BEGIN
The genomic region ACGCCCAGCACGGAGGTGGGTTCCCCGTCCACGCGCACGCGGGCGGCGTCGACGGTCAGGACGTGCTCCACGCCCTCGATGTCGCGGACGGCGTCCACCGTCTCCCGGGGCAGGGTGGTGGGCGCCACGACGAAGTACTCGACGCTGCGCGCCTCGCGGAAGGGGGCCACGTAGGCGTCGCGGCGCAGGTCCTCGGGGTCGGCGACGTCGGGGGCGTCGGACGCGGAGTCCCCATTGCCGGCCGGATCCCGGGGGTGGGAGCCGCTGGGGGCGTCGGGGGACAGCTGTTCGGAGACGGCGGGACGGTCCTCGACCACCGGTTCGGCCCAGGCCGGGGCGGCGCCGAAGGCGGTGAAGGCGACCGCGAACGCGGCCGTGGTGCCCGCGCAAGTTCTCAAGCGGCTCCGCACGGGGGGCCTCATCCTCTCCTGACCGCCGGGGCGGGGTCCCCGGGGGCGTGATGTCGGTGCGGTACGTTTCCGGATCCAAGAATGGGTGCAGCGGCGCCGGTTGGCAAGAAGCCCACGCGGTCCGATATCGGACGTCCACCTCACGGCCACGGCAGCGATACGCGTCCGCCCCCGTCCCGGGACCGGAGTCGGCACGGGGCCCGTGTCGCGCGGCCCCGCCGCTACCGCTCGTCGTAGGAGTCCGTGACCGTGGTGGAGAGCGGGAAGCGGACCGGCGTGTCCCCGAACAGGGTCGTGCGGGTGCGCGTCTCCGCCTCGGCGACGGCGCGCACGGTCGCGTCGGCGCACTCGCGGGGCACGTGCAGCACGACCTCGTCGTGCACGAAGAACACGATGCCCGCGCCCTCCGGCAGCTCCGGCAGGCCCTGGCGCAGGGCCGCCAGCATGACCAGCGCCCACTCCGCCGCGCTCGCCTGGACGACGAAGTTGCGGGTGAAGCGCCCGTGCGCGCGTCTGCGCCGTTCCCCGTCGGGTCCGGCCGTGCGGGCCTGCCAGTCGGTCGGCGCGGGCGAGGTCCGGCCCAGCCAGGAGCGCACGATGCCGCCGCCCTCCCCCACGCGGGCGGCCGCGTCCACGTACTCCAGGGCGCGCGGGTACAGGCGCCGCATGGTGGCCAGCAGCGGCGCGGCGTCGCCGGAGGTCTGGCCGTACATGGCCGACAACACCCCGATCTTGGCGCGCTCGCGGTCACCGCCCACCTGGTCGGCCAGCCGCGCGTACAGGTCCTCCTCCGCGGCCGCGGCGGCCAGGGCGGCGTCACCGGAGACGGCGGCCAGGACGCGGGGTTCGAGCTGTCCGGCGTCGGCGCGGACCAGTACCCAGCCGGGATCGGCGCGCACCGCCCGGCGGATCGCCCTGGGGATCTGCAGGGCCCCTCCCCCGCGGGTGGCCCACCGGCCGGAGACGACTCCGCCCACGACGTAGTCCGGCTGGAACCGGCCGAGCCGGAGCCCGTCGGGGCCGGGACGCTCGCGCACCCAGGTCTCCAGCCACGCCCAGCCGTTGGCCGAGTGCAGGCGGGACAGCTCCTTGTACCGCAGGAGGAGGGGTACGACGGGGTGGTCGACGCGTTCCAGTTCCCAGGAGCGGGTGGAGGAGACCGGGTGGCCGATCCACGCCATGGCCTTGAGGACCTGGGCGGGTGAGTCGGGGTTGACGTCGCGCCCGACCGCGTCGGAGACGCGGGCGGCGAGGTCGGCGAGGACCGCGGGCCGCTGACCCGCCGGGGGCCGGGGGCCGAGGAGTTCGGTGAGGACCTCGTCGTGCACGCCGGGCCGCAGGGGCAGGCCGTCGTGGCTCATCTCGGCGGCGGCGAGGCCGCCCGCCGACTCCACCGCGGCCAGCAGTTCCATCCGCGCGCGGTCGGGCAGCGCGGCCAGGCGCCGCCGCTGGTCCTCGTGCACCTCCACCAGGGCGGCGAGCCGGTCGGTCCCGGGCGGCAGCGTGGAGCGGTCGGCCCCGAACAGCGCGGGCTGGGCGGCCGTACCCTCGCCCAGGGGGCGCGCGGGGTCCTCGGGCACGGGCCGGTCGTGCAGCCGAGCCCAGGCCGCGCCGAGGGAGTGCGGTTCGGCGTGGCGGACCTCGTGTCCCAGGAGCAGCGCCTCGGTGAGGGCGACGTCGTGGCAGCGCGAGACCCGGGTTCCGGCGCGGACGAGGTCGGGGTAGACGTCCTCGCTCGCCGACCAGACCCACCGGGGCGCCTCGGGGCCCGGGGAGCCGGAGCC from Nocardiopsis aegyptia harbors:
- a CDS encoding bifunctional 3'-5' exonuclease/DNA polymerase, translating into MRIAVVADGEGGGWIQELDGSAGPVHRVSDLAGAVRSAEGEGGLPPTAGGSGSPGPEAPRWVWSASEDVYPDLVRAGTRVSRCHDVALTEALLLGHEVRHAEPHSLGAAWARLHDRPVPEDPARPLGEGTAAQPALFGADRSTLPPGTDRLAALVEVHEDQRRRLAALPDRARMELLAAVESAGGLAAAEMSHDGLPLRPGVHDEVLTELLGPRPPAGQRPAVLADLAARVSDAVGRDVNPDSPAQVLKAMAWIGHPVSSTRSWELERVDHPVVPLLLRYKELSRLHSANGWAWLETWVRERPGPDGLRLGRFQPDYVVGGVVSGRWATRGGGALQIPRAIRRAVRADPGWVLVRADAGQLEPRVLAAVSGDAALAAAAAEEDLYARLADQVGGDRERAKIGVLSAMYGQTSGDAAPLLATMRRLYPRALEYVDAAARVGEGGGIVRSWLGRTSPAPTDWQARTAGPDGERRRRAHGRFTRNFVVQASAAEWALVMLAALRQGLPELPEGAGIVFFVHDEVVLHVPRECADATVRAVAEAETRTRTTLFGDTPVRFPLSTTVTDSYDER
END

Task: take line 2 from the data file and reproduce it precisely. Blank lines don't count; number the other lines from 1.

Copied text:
- a CDS encoding bifunctional 3'-5' exonuclease/DNA polymerase, translating into MRIAVVADGEGGGWIQELDGSAGPVHRVSDLAGAVRSAEGEGGLPPTAGGSGSPGPEAPRWVWSASEDVYPDLVRAGTRVSRCHDVALTEALLLGHEVRHAEPHSLGAAWARLHDRPVPEDPARPLGEGTAAQPALFGADRSTLPPGTDRLAALVEVHEDQRRRLAALPDRARMELLAAVESAGGLAAAEMSHDGLPLRPGVHDEVLTELLGPRPPAGQRPAVLADLAARVSDAVGRDVNPDSPAQVLKAMAWIGHPVSSTRSWELERVDHPVVPLLLRYKELSRLHSANGWAWLETWVRERPGPDGLRLGRFQPDYVVGGVVSGRWATRGGGALQIPRAIRRAVRADPGWVLVRADAGQLEPRVLAAVSGDAALAAAAAEEDLYARLADQVGGDRERAKIGVLSAMYGQTSGDAAPLLATMRRLYPRALEYVDAAARVGEGGGIVRSWLGRTSPAPTDWQARTAGPDGERRRRAHGRFTRNFVVQASAAEWALVMLAALRQGLPELPEGAGIVFFVHDEVVLHVPRECADATVRAVAEAETRTRTTLFGDTPVRFPLSTTVTDSYDER